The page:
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iPhone or Android app for tech startups?

There are a number of tech startup apps (or startup apps in general) out there but I would like to find out which one (if any) of those is really used by entrepreneurs.

4 Replies

Dan Meier
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Dan Meier Entrepreneur
Reinventing Manufacturing Management Software
Both. Xamarin.
Christoph Ranaweera
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Christoph Ranaweera Entrepreneur • Advisor
Product Lead
That depends but in almost all cases it will be both.
Keep in mind with Android you reach a large population, with iOS large revenues.

If you have a B2B product you have to go for both. If you first want to try an MVP you might want to save cost and evaluate it with one of them - whichever better fits the targetgroup.

To save cost you can use cross platform development frameworks like Xamarin or sencha or phonegap.
However there are basically two approaches you need to understand on those platforms.
1. pure native apps you get from xamarin for example
2. html5 apps with a browser client that you get with sencha for example.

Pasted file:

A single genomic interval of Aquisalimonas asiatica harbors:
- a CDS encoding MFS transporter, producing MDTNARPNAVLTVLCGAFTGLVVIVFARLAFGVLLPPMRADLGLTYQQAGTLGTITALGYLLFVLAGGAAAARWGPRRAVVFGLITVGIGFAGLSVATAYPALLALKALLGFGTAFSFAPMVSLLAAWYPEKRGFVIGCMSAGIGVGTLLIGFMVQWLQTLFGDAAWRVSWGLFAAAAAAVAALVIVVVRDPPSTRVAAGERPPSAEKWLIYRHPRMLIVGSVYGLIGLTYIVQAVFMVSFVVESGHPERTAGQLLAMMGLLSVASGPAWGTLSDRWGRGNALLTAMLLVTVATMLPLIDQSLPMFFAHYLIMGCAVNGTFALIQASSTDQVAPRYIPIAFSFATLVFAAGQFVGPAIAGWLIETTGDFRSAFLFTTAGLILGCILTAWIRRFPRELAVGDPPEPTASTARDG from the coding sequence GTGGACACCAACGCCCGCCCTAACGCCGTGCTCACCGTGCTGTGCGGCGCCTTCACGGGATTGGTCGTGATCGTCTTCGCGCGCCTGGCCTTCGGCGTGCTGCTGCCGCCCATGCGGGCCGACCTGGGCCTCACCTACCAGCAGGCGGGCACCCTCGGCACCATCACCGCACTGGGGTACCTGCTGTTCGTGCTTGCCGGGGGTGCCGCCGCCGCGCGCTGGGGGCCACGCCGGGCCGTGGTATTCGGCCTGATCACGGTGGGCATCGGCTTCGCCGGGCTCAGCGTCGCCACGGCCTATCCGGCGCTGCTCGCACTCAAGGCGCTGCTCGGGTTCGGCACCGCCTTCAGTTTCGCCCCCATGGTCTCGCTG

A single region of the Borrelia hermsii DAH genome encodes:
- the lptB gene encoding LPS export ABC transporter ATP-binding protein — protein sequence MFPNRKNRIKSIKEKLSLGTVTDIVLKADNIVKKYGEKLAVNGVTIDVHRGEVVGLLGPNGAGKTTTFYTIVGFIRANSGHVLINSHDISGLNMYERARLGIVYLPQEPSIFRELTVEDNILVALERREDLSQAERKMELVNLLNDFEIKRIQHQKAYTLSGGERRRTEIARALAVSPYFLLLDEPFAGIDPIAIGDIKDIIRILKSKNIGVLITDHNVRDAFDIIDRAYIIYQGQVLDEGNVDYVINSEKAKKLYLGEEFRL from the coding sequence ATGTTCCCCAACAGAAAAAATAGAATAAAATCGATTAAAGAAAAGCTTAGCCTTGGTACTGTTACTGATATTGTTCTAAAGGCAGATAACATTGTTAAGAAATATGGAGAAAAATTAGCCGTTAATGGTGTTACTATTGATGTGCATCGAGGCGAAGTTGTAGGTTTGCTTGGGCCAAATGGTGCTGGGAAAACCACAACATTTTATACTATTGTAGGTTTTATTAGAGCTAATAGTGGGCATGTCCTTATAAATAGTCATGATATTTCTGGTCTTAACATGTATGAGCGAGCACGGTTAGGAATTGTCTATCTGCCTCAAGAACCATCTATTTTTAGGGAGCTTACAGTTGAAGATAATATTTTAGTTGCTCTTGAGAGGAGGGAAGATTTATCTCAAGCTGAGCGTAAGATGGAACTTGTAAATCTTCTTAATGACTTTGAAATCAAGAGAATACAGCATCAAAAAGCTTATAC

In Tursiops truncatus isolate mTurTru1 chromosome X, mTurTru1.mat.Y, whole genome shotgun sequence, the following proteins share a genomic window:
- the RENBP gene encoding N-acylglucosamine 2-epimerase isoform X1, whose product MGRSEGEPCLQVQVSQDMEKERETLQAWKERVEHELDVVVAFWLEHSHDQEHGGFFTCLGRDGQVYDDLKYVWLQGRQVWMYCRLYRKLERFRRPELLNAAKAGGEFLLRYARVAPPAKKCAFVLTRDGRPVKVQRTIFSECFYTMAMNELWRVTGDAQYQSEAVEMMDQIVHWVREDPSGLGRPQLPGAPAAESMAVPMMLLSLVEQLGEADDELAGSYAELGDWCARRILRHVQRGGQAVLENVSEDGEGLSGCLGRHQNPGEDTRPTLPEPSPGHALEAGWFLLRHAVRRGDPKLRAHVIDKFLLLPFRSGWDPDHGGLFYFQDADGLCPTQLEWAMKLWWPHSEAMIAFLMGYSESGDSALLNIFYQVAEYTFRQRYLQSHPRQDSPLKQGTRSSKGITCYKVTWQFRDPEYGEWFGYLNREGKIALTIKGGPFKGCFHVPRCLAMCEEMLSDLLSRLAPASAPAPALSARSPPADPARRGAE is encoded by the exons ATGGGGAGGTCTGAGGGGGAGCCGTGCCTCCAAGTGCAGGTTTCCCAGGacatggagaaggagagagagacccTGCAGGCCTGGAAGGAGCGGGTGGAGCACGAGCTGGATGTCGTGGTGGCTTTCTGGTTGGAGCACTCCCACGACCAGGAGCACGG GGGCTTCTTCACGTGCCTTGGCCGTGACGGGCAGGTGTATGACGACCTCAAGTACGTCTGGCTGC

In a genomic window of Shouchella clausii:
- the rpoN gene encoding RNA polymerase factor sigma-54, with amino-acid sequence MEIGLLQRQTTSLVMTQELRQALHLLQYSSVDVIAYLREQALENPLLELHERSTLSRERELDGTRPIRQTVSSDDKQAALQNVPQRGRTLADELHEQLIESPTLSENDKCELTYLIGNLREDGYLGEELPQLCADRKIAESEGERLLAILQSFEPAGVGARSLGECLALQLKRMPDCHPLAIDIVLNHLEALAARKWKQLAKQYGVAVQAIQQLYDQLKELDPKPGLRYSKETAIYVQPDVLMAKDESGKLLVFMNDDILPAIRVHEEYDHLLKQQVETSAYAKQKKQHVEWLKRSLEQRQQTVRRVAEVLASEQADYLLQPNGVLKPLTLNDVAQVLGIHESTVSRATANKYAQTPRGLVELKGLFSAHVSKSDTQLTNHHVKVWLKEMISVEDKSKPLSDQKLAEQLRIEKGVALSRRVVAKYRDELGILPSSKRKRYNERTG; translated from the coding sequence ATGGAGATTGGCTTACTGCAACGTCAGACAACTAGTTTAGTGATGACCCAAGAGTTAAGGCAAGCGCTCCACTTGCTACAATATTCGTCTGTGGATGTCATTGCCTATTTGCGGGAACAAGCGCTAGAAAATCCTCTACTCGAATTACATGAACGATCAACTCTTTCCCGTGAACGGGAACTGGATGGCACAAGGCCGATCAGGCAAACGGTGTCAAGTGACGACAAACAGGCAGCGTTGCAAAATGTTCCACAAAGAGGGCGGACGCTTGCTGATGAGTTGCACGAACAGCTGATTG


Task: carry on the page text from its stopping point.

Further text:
#1 is better for performance and using native apis but as well normally more difficult than the html5 approach
Simon Brown
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Simon Brown Entrepreneur
.NET Developer (Freelance) at Z-Tech Control Systems Ltd
What the investment in time to get up to speed with Xamarin. I'm a .NET, C#, Visual Studio kinda guy - thanks.
Dan Meier
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Dan Meier Entrepreneur
Reinventing Manufacturing Management Software
Learning curve for most cross-platform apps using Xamarin.Forms is relatively modest if you're already a C#/.NET/XAML developer because these technologies are the basis for Xamarin.Forms. Xamarin.Formsabstracts iOS and Android (and Windows Phone) down to a common set of UI elements and behaviors, all of which you can code to using familiar C#/.NET/XAML.However, if more fine-grained control over the UI is needed (i.e., games, etc.),Xamarin allows access to the native iOS and Android UI elements. While this requires more custom code at the UI level, you can still write common code for the rest of the app (outside the UI) in C#. Either way -- using the abstracted Xamarin.Forms or Xamarin with direct access to iOS and Android UI elements -- you compile down to a fully native app and get native app performance. For many projects it's code-once, deploy anywhere!
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